What is needed is an approach that allows monitoring of the spray pattern of a fluid being applied to a surface of a workpiece, to determine whether the fluid is being applied uniformly, or being applied in a selected non-uniform pattern. Preferably, this approach should provide information on the fluid spray pattern that aids in determining how, if at all, the spray pattern should be altered to provide more uniform (or selected non-uniform) application of the fluid to the chosen surface.

SUMMARY OF THE INVENTION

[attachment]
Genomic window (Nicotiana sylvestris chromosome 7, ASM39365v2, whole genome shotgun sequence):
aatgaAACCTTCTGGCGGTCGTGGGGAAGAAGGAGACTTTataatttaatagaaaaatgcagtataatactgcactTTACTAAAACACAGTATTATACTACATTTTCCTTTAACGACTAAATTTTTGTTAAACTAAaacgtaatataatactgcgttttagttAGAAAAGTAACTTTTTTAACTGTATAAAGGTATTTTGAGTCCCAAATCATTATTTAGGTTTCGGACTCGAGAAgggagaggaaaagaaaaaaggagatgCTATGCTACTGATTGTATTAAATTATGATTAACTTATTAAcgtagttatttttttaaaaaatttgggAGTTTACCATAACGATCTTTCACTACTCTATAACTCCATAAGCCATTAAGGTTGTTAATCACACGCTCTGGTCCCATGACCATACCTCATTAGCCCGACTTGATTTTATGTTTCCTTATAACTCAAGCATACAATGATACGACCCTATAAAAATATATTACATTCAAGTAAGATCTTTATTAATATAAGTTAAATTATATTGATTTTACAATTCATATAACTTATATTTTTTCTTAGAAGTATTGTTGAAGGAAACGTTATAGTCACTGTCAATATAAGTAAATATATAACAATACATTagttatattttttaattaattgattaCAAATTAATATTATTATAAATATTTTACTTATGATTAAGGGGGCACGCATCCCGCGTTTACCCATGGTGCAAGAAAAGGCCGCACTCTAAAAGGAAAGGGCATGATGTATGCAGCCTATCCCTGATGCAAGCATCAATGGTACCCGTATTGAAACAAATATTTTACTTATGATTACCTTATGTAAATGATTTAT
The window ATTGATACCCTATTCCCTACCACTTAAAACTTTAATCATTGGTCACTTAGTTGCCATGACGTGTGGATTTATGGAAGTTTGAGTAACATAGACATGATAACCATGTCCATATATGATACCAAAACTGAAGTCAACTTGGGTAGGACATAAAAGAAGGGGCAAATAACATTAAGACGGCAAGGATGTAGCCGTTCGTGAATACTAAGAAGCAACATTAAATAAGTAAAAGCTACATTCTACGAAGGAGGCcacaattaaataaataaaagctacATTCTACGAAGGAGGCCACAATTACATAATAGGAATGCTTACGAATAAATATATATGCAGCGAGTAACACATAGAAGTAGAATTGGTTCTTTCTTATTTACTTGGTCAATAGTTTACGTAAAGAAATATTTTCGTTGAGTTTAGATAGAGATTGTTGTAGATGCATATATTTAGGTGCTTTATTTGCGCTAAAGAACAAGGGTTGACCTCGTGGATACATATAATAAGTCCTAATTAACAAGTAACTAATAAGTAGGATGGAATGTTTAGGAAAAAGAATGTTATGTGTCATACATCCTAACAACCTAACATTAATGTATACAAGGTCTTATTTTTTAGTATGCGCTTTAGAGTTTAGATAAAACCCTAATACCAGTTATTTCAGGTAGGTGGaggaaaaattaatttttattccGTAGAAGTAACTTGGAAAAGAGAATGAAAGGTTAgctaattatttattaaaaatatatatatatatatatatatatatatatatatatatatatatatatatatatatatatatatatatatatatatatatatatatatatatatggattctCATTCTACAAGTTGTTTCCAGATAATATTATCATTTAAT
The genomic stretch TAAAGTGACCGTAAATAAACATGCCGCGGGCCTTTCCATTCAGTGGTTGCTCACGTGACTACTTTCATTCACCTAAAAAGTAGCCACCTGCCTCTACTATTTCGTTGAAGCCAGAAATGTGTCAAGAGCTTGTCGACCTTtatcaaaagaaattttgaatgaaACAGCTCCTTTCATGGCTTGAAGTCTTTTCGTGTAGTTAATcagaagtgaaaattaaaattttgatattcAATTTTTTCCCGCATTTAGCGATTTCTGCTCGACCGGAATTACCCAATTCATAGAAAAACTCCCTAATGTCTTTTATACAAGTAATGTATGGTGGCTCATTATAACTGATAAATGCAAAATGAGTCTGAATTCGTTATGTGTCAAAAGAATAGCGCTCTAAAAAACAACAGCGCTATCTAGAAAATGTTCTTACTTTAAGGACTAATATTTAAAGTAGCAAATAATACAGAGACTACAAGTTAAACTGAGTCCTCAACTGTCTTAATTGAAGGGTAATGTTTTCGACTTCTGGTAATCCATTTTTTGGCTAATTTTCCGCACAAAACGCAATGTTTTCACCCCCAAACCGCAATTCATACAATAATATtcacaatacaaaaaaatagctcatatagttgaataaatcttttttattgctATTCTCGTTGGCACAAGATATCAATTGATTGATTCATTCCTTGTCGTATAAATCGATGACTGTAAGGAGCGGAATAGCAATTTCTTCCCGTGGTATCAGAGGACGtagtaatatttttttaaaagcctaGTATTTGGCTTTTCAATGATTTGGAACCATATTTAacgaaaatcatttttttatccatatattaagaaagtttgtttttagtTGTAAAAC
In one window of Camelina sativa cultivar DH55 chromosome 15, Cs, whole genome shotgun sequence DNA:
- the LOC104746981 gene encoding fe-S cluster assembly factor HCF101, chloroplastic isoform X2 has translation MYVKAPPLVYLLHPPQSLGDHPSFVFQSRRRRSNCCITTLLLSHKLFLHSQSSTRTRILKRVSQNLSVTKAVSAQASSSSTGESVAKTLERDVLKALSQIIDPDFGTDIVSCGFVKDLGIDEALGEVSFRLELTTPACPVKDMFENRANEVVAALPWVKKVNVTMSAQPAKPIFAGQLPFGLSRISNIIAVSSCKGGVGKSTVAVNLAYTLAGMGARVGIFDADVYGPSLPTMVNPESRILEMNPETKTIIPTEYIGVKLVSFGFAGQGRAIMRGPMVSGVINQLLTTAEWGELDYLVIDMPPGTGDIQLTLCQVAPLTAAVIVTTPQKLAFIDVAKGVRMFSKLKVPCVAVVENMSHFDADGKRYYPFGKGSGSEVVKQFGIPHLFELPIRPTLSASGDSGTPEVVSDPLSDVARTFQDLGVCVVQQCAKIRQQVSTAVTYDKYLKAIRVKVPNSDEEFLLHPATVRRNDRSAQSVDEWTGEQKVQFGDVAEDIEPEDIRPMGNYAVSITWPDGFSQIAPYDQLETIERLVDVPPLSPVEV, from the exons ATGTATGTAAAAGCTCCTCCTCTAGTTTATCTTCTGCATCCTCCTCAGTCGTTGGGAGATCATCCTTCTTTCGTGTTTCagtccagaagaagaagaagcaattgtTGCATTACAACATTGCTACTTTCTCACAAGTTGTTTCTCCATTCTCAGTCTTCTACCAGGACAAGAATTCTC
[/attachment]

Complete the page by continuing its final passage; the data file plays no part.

These needs are met by the invention, which in one embodiment provides: (1) a nozzle or other fluid delivery means to deliver a fluid in a fluid spray pattern P to the surface or workpiece; (2) a baseline or reference P0 against which a fluid spray pattern P is to be compared; (3) a source of light, positioned to direct light toward the fluid spray pattern P so that the light is scattered, absorbed, or transmitted ("scattered") by fluid in the spray; (4) at least one photodetector, positioned adjacent to the volume occupied by the fluid spray, to receive light from the light source that has been scattered by fluid spray pattern P and to generate and issue an output electrical signal in response to receipt of this light; and (5) an apparatus that receives the electrical signal issued by the photodetector and that compares this signal with the reference pattern P0.